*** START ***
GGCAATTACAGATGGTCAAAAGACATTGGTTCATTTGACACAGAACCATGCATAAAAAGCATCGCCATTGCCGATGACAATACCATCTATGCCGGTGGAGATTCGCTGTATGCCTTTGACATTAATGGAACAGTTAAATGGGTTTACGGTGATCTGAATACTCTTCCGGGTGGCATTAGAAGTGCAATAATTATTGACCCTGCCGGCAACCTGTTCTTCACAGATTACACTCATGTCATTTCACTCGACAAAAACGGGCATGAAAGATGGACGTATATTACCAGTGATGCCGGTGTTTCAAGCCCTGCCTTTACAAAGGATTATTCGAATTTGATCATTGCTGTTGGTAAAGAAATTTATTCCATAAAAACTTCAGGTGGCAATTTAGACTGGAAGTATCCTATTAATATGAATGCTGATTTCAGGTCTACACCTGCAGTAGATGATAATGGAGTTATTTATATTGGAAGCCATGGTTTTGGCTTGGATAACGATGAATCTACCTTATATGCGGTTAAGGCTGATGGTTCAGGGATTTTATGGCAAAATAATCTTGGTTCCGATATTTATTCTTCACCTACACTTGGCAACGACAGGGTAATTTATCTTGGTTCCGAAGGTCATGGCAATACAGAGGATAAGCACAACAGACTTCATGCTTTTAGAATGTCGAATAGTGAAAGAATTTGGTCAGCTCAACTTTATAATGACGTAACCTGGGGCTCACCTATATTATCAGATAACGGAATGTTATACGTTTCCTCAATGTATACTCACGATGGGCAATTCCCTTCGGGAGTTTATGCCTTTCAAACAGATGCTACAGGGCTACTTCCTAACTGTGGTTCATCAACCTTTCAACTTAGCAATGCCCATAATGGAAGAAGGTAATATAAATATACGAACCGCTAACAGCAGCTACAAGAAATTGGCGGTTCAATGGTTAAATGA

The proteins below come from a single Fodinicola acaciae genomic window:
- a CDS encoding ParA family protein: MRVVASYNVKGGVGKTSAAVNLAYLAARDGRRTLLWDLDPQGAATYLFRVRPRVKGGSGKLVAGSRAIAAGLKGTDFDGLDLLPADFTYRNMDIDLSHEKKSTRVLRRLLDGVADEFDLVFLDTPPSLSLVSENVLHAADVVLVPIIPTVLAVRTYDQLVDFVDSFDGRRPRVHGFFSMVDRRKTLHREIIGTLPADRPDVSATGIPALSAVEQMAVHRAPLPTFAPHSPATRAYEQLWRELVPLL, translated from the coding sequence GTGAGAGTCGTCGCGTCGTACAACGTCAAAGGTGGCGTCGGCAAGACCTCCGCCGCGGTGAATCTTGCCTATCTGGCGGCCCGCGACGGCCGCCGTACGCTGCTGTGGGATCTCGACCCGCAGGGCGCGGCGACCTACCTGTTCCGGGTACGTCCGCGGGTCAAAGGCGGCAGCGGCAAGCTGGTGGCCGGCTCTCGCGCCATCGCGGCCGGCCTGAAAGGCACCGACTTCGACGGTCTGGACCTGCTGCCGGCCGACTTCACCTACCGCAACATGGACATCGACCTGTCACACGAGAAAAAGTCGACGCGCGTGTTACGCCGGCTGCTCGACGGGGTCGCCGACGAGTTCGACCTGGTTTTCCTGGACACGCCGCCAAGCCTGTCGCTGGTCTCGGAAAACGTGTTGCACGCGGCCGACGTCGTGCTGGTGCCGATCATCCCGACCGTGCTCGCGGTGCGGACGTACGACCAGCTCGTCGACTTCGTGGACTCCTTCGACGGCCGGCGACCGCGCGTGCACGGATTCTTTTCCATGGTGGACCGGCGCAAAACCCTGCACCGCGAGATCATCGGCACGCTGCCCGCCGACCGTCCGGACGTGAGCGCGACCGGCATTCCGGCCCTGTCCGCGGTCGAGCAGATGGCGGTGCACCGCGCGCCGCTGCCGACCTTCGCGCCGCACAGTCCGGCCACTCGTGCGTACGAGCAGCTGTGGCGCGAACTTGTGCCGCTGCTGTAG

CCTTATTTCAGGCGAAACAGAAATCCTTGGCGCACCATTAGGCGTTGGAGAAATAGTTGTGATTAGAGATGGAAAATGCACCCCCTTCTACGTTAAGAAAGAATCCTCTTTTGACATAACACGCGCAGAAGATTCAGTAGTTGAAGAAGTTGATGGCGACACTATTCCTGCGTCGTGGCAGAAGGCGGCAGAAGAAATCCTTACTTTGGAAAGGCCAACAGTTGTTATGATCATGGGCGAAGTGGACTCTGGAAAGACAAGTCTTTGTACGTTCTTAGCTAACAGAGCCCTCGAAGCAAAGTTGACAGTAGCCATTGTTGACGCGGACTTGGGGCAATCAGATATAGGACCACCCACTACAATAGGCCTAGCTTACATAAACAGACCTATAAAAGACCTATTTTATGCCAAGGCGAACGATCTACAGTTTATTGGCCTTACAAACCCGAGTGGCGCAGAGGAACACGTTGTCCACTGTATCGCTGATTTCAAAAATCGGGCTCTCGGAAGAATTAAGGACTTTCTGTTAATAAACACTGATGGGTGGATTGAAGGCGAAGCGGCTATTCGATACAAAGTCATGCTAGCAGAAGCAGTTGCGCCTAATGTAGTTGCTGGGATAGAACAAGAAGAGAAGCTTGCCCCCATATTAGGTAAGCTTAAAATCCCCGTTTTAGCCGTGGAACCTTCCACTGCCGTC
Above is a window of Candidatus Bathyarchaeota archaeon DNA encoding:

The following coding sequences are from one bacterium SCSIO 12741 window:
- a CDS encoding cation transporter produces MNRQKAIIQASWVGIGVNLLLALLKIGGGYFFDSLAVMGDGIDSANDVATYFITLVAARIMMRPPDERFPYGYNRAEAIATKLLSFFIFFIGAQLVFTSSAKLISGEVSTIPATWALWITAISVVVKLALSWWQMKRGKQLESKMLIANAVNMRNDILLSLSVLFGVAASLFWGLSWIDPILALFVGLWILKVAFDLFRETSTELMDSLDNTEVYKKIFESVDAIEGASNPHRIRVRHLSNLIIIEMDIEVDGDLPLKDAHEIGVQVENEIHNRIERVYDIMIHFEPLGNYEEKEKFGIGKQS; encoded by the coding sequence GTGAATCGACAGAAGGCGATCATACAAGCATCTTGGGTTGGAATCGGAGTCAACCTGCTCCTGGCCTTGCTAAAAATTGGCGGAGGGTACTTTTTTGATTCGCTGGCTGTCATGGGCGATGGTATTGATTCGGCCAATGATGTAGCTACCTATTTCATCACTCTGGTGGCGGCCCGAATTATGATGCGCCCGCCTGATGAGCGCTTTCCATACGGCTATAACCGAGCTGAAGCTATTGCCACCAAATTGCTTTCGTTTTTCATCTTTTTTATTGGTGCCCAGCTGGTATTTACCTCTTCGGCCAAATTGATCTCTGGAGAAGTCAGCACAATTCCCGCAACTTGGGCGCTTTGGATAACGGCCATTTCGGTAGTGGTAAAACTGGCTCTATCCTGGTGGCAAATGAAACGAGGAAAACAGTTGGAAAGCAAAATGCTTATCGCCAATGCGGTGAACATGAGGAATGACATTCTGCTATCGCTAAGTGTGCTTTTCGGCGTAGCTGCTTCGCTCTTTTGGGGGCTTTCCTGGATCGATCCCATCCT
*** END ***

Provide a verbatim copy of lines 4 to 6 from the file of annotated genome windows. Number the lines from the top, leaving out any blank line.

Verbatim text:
CCTTATTTCAGGCGAAACAGAAATCCTTGGCGCACCATTAGGCGTTGGAGAAATAGTTGTGATTAGAGATGGAAAATGCACCCCCTTCTACGTTAAGAAAGAATCCTCTTTTGACATAACACGCGCAGAAGATTCAGTAGTTGAAGAAGTTGATGGCGACACTATTCCTGCGTCGTGGCAGAAGGCGGCAGAAGAAATCCTTACTTTGGAAAGGCCAACAGTTGTTATGATCATGGGCGAAGTGGACTCTGGAAAGACAAGTCTTTGTACGTTCTTAGCTAACAGAGCCCTCGAAGCAAAGTTGACAGTAGCCATTGTTGACGCGGACTTGGGGCAATCAGATATAGGACCACCCACTACAATAGGCCTAGCTTACATAAACAGACCTATAAAAGACCTATTTTATGCCAAGGCGAACGATCTACAGTTTATTGGCCTTACAAACCCGAGTGGCGCAGAGGAACACGTTGTCCACTGTATCGCTGATTTCAAAAATCGGGCTCTCGGAAGAATTAAGGACTTTCTGTTAATAAACACTGATGGGTGGATTGAAGGCGAAGCGGCTATTCGATACAAAGTCATGCTAGCAGAAGCAGTTGCGCCTAATGTAGTTGCTGGGATAGAACAAGAAGAGAAGCTTGCCCCCATATTAGGTAAGCTTAAAATCCCCGTTTTAGCCGTGGAACCTTCCACTGCCGTC
Above is a window of Candidatus Bathyarchaeota archaeon DNA encoding:

The following coding sequences are from one bacterium SCSIO 12741 window: